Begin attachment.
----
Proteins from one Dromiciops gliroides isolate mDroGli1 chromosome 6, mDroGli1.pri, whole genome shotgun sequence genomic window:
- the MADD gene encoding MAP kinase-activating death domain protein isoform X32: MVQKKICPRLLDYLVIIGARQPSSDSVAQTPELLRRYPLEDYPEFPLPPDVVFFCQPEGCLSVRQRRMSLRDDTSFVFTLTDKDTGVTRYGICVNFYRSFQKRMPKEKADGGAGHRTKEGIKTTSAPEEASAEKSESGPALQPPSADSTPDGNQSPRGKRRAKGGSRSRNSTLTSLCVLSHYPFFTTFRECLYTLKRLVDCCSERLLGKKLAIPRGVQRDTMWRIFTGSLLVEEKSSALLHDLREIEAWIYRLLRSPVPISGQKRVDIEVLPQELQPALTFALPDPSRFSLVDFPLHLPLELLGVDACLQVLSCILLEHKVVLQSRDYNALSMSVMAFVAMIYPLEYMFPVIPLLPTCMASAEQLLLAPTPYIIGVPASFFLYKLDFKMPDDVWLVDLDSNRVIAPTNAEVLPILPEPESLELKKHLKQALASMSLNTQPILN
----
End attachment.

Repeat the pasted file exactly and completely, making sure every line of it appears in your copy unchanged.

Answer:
Proteins from one Dromiciops gliroides isolate mDroGli1 chromosome 6, mDroGli1.pri, whole genome shotgun sequence genomic window:
- the MADD gene encoding MAP kinase-activating death domain protein isoform X32: MVQKKICPRLLDYLVIIGARQPSSDSVAQTPELLRRYPLEDYPEFPLPPDVVFFCQPEGCLSVRQRRMSLRDDTSFVFTLTDKDTGVTRYGICVNFYRSFQKRMPKEKADGGAGHRTKEGIKTTSAPEEASAEKSESGPALQPPSADSTPDGNQSPRGKRRAKGGSRSRNSTLTSLCVLSHYPFFTTFRECLYTLKRLVDCCSERLLGKKLAIPRGVQRDTMWRIFTGSLLVEEKSSALLHDLREIEAWIYRLLRSPVPISGQKRVDIEVLPQELQPALTFALPDPSRFSLVDFPLHLPLELLGVDACLQVLSCILLEHKVVLQSRDYNALSMSVMAFVAMIYPLEYMFPVIPLLPTCMASAEQLLLAPTPYIIGVPASFFLYKLDFKMPDDVWLVDLDSNRVIAPTNAEVLPILPEPESLELKKHLKQALASMSLNTQPILN